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Few could have anticipated that Anna Hazare's movement for a stronger Lokpal bill would generate such an extraordinary groundswell of public support, particularly among the urban middle class. By the fourth day of his indefinite fast, the nationwide protests led by 71-year-old social activist have forced the Centre to drop the anti-corruption bill it had drafted, to agree to prepare a new and stronger draft in consultation with civil society activists, and to desperately seek an agreement to end the crisis. It is imperative that the Manmohan Singh government seeks to resolve the remaining differences — on whether the committee must be formally notified and whether a civil society nominee should head it — by forsaking obstinate stances and respecting the popular mood. With the Centre rejecting the positions staked out by Mr. Hazare on these two issues, he has called for a nationwide jail bharo on April 13. It is not certain how long the deadlock will continue. But in the welter of protests and the general anger about corruption, the key details about what this specific crusade is really about must not be lost.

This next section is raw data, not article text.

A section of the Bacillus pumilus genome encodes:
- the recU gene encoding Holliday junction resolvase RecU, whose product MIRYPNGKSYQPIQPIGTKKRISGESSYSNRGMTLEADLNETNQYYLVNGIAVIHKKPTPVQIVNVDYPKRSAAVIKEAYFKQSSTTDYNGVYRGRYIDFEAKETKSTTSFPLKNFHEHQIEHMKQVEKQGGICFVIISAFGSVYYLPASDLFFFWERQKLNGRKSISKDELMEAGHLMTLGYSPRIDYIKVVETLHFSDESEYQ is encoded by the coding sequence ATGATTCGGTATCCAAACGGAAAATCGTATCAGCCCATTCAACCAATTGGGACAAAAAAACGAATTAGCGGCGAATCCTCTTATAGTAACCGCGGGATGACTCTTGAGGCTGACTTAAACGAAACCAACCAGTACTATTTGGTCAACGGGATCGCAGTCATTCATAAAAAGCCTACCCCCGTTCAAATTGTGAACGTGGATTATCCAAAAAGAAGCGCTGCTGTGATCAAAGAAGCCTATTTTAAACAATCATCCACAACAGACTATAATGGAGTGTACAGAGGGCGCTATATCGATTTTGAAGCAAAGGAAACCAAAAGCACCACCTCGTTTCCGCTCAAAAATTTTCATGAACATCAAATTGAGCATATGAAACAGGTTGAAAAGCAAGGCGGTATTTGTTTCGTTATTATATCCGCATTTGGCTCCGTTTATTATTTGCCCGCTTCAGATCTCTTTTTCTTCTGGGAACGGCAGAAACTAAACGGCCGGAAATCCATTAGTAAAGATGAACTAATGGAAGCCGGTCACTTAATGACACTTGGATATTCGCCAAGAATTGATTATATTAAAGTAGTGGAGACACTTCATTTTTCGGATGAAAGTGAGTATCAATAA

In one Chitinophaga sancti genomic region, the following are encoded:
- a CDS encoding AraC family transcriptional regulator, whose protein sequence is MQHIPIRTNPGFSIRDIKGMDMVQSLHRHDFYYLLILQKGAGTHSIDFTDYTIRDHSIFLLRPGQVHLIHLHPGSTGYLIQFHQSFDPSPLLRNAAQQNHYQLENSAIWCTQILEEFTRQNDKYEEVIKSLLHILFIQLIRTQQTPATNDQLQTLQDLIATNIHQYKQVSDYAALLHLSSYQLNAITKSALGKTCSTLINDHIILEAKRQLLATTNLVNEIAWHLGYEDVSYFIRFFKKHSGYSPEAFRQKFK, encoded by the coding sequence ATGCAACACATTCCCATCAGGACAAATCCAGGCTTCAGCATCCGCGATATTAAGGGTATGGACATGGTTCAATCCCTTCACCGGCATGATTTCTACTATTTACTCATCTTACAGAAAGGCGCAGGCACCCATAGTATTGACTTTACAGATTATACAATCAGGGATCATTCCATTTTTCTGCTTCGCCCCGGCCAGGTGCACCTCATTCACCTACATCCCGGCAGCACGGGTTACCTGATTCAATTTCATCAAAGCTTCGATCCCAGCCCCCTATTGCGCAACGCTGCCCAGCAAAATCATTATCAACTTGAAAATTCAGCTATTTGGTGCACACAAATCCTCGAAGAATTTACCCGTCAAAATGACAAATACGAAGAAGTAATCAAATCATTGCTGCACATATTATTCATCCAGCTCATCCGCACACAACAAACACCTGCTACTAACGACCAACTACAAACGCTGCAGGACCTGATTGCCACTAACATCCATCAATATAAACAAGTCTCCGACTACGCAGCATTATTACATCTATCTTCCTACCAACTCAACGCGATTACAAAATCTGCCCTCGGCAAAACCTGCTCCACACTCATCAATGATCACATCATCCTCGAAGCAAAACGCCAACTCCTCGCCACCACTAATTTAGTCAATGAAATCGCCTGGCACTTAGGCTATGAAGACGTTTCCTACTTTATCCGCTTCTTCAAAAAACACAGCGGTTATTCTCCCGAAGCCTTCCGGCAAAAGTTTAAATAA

Essentially, the battle is to formulate a Lokpal bill that will allow for impartial and effective inquiries into complaints against public officials. The civil activist camp is correct in pointing out that the official draft is weak and ineffectual. For instance, rather than allow the Lokpal (or ombudsman) to probe all corruption-related complaints against public officials received from the general public, it restricts such inquires to those forwarded by the Lok Sabha Speaker or the Rajya Sabha Chairman. The reluctance of the Centre to draft a tough Lokpal bill has been coupled with a longstanding reluctance to enact it; one or another version of the bill has been introduced in the Lok Sabha eight times since 1968 only to find the House being dissolved before it could be passed. Mr. Hazare and his supporters have demanded that the Jan Lokpal bill drafted by civil society activists be adopted instead. But this piece of legislation, although having much more teeth, is not without its share of serious flaws. For instance, it stipulates that the selection committee for the Lokpal must include Nobel laureates of Indian origin and recent Magsaysay award winners. It also makes drastic changes in the existing criminal justice system by envisaging the Lokpal as something of a supercop, under whose jurisdiction a good portion of the Central Bureau of Investigation will be subsumed. The challenge is to formulate a Lokpal bill that has the teeth lacking in the government draft and is free from the angularities of the civil society version.